Not everyone wants to read – at least not all the time. Sometimes, it’s better to listen.
Audio books are hugely popular – just ask Audible.com (now part of Amazon). And they have some real advantages, even for people like myself who mostly prefer to read. I have a friend, a smallholder, who spends most of her day in the garden. She often gets through a book a day and loves the ability to be transported while she toils.
At WebVivant Press, we’re planning to issue some of our books as audio books. It takes a lot of work, but it’s fun to do and helps reach a wider audience, including those with impaired vision.
That’s a little way down the road yet, but in the meantime, we have started a series of podcasts. These will include readings by authors from their books, plus interviews with the writers – about what inspires them, what interests them, their writing processes and so on.
The first podcast is available now. It features Clare Le May reading one of the short stories, ‘Disguise’, from her collection Twisting Tales. We also have an interview with Clare talking about her writing process and what inspires her.
It was an interesting process and a fascinating result. Clare’s stories, while sometimes superficially whimsical, have an unsettling quality. She often uses elements of magical realism, but usually as a kind of counterpoint to the everday settings of her tales.
I’ve read these stories many times, but hearing Clare deliver ‘Disguise’ caused me to experience it in an entirely new way. And that’s the value of an audio book or podcast: it doesn’t replace the printed word but stands alongside it as simply another interpretation.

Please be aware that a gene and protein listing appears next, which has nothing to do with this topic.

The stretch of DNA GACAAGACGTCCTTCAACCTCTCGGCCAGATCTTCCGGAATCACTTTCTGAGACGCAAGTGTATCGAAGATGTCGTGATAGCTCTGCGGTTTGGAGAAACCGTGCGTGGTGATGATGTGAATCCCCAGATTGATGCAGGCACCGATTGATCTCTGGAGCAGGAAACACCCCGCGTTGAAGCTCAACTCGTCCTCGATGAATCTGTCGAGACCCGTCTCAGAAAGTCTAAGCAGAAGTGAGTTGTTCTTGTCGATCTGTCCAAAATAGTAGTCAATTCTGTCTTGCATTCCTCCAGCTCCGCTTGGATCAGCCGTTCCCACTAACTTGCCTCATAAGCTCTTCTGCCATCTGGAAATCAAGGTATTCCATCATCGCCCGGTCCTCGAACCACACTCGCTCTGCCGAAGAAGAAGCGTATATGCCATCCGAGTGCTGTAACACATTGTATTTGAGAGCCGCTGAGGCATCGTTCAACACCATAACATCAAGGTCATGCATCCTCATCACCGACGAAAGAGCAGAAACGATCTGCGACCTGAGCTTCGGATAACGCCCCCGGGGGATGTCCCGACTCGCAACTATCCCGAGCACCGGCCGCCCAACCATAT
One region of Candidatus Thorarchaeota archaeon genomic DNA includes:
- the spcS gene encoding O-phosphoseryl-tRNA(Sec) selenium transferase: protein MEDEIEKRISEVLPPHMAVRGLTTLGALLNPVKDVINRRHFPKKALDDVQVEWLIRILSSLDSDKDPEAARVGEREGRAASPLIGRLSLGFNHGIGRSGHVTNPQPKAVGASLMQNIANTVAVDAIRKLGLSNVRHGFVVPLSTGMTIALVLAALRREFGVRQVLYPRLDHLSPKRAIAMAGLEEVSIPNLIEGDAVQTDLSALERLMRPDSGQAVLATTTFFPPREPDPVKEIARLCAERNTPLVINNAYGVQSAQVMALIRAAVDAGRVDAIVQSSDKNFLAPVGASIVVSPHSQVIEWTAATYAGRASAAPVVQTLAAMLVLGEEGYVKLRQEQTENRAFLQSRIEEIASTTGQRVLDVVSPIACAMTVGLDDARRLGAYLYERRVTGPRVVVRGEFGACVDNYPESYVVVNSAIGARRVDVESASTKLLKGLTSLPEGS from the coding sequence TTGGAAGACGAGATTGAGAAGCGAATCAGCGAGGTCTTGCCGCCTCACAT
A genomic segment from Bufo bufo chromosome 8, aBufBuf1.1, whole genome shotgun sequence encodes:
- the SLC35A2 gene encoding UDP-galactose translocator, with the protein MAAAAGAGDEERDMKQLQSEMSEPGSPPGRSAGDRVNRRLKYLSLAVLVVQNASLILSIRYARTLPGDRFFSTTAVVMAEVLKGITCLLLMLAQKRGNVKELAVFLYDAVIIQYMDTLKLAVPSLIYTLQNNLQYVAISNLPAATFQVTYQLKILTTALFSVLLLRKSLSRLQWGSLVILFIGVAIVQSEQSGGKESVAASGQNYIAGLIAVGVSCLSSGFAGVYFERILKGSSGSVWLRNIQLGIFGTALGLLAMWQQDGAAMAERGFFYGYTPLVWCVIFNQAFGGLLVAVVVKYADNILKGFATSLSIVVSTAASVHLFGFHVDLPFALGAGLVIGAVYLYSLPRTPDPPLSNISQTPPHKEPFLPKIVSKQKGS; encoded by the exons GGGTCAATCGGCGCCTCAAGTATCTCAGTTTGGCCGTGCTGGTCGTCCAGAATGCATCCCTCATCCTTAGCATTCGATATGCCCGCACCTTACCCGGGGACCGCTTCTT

I’m looking forward to doing many more of these. We already have plans for some original short stories, not yet in book form, so they will be ‘published’ first as podcasts.
For those of you who like the technical production details – and I know you’re out there – here’s how the podcast was produced.
The reading and introduction were recorded in our office using condenser microphones (Rode M3 and Audio Technica AT2020) via a Behringer mixing desk to a Zoom H4N digital recorder set to record 44.1kHz 24-bit Wave files. These were imported into Apple’s Logic Pro software. After editing and adjustments (some EQ, volume etc), the file was ‘bounced’ out to a 128kbps MP3 file for uploading to SoundCloud. We’re currently looking at making the podcasts available via iTunes, too.
We were lucky enough to be able to use music by Clare’s sister Louise Le May. It added a great deal to the professionalism and ambience – but more of that in the next post.